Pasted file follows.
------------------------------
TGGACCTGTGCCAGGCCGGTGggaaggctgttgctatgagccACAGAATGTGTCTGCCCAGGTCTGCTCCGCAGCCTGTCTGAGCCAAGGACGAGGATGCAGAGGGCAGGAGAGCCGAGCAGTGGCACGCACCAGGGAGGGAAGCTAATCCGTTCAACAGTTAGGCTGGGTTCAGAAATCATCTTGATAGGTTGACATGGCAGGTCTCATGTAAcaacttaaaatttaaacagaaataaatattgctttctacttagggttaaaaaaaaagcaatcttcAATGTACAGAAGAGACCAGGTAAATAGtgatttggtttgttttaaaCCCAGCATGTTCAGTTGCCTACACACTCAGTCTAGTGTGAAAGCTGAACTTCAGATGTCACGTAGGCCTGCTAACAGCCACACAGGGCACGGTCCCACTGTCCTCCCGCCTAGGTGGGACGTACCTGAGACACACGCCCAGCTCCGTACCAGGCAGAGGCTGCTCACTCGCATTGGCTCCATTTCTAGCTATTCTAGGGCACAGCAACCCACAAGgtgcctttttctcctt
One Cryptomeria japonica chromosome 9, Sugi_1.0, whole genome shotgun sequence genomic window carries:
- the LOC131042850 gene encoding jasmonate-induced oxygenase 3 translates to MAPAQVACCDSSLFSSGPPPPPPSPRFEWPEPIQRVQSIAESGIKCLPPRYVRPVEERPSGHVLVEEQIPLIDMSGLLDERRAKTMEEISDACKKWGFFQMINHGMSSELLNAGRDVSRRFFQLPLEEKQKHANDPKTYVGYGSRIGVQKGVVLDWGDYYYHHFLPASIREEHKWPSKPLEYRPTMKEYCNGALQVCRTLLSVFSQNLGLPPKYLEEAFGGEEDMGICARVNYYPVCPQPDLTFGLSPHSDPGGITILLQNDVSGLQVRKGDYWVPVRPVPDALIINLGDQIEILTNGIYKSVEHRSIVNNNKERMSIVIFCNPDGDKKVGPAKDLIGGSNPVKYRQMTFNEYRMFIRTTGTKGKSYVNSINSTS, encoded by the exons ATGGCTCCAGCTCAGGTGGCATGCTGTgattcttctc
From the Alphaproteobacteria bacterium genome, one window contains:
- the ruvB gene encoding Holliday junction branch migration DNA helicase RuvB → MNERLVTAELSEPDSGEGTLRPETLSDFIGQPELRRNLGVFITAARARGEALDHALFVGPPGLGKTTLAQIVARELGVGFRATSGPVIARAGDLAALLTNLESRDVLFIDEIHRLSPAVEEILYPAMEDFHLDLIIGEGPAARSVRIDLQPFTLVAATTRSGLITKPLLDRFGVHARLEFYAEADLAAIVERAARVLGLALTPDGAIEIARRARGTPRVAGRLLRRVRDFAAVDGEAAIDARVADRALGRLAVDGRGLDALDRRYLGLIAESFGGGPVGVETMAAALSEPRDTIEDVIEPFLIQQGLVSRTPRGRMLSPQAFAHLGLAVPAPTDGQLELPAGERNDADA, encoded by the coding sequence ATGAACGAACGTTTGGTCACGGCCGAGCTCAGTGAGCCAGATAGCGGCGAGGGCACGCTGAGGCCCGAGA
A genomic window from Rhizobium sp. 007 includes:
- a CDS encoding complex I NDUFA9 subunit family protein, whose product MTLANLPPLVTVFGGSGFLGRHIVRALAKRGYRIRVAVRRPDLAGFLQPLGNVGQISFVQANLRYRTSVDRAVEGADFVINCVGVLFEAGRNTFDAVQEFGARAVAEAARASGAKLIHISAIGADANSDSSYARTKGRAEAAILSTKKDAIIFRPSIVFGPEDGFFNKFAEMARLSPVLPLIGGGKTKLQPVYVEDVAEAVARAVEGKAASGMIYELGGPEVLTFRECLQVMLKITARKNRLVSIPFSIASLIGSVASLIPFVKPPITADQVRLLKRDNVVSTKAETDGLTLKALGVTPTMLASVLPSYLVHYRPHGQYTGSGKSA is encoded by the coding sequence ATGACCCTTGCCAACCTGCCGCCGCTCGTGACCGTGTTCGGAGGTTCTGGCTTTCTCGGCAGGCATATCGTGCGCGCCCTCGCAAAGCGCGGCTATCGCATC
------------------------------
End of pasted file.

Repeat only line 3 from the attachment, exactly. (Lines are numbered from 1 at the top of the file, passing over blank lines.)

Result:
- the LOC131042850 gene encoding jasmonate-induced oxygenase 3 translates to MAPAQVACCDSSLFSSGPPPPPPSPRFEWPEPIQRVQSIAESGIKCLPPRYVRPVEERPSGHVLVEEQIPLIDMSGLLDERRAKTMEEISDACKKWGFFQMINHGMSSELLNAGRDVSRRFFQLPLEEKQKHANDPKTYVGYGSRIGVQKGVVLDWGDYYYHHFLPASIREEHKWPSKPLEYRPTMKEYCNGALQVCRTLLSVFSQNLGLPPKYLEEAFGGEEDMGICARVNYYPVCPQPDLTFGLSPHSDPGGITILLQNDVSGLQVRKGDYWVPVRPVPDALIINLGDQIEILTNGIYKSVEHRSIVNNNKERMSIVIFCNPDGDKKVGPAKDLIGGSNPVKYRQMTFNEYRMFIRTTGTKGKSYVNSINSTS, encoded by the exons ATGGCTCCAGCTCAGGTGGCATGCTGTgattcttctc